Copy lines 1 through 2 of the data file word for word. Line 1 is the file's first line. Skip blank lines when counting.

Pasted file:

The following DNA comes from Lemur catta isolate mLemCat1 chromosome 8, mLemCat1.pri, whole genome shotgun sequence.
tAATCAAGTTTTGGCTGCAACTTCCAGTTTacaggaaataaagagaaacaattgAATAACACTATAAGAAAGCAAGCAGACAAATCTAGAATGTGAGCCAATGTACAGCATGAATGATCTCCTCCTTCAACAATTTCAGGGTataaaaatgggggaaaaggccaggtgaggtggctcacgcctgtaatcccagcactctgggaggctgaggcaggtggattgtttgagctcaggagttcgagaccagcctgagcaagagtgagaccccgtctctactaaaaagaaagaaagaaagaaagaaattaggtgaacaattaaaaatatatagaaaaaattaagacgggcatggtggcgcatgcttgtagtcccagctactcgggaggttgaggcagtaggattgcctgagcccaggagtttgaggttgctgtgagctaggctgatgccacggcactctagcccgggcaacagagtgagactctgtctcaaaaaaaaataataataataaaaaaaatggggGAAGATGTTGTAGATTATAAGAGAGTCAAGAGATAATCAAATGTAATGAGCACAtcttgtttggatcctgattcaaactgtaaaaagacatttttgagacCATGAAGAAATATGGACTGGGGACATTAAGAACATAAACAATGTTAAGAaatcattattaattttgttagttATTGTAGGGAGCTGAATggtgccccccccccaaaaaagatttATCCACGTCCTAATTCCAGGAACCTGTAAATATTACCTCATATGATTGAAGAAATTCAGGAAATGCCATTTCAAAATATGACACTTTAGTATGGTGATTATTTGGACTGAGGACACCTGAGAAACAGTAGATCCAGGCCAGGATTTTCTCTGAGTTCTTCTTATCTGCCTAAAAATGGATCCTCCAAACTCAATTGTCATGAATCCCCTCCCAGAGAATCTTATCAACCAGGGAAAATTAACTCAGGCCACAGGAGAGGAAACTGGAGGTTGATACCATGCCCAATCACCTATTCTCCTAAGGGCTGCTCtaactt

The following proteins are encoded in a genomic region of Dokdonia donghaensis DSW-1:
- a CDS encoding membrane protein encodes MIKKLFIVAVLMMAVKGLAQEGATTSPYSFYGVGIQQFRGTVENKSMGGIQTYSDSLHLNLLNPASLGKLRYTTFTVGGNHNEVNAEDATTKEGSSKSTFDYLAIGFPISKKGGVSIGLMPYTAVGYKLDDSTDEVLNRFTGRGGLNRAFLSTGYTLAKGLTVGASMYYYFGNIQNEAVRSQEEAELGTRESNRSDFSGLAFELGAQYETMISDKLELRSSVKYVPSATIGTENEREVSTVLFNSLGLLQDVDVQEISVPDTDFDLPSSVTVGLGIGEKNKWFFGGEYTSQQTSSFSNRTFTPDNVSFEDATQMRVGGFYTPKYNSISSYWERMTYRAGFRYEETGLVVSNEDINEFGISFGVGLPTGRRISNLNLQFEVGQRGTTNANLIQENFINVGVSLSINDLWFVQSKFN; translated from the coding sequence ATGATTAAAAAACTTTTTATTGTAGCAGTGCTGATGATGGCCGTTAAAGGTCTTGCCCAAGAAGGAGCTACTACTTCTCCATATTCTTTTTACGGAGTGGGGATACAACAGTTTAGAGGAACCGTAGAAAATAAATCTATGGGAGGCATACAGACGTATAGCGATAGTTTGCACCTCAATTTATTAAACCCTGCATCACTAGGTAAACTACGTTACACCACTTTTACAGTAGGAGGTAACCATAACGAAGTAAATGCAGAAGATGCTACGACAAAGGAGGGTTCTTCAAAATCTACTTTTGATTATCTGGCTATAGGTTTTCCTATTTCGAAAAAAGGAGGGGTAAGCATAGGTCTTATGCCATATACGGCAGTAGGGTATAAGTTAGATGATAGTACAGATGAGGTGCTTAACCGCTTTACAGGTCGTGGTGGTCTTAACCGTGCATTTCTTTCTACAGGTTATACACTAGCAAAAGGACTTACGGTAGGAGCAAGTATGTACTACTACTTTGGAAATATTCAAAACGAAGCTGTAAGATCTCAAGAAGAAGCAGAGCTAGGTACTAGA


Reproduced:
The following DNA comes from Lemur catta isolate mLemCat1 chromosome 8, mLemCat1.pri, whole genome shotgun sequence.
tAATCAAGTTTTGGCTGCAACTTCCAGTTTacaggaaataaagagaaacaattgAATAACACTATAAGAAAGCAAGCAGACAAATCTAGAATGTGAGCCAATGTACAGCATGAATGATCTCCTCCTTCAACAATTTCAGGGTataaaaatgggggaaaaggccaggtgaggtggctcacgcctgtaatcccagcactctgggaggctgaggcaggtggattgtttgagctcaggagttcgagaccagcctgagcaagagtgagaccccgtctctactaaaaagaaagaaagaaagaaagaaattaggtgaacaattaaaaatatatagaaaaaattaagacgggcatggtggcgcatgcttgtagtcccagctactcgggaggttgaggcagtaggattgcctgagcccaggagtttgaggttgctgtgagctaggctgatgccacggcactctagcccgggcaacagagtgagactctgtctcaaaaaaaaataataataataaaaaaaatggggGAAGATGTTGTAGATTATAAGAGAGTCAAGAGATAATCAAATGTAATGAGCACAtcttgtttggatcctgattcaaactgtaaaaagacatttttgagacCATGAAGAAATATGGACTGGGGACATTAAGAACATAAACAATGTTAAGAaatcattattaattttgttagttATTGTAGGGAGCTGAATggtgccccccccccaaaaaagatttATCCACGTCCTAATTCCAGGAACCTGTAAATATTACCTCATATGATTGAAGAAATTCAGGAAATGCCATTTCAAAATATGACACTTTAGTATGGTGATTATTTGGACTGAGGACACCTGAGAAACAGTAGATCCAGGCCAGGATTTTCTCTGAGTTCTTCTTATCTGCCTAAAAATGGATCCTCCAAACTCAATTGTCATGAATCCCCTCCCAGAGAATCTTATCAACCAGGGAAAATTAACTCAGGCCACAGGAGAGGAAACTGGAGGTTGATACCATGCCCAATCACCTATTCTCCTAAGGGCTGCTCtaactt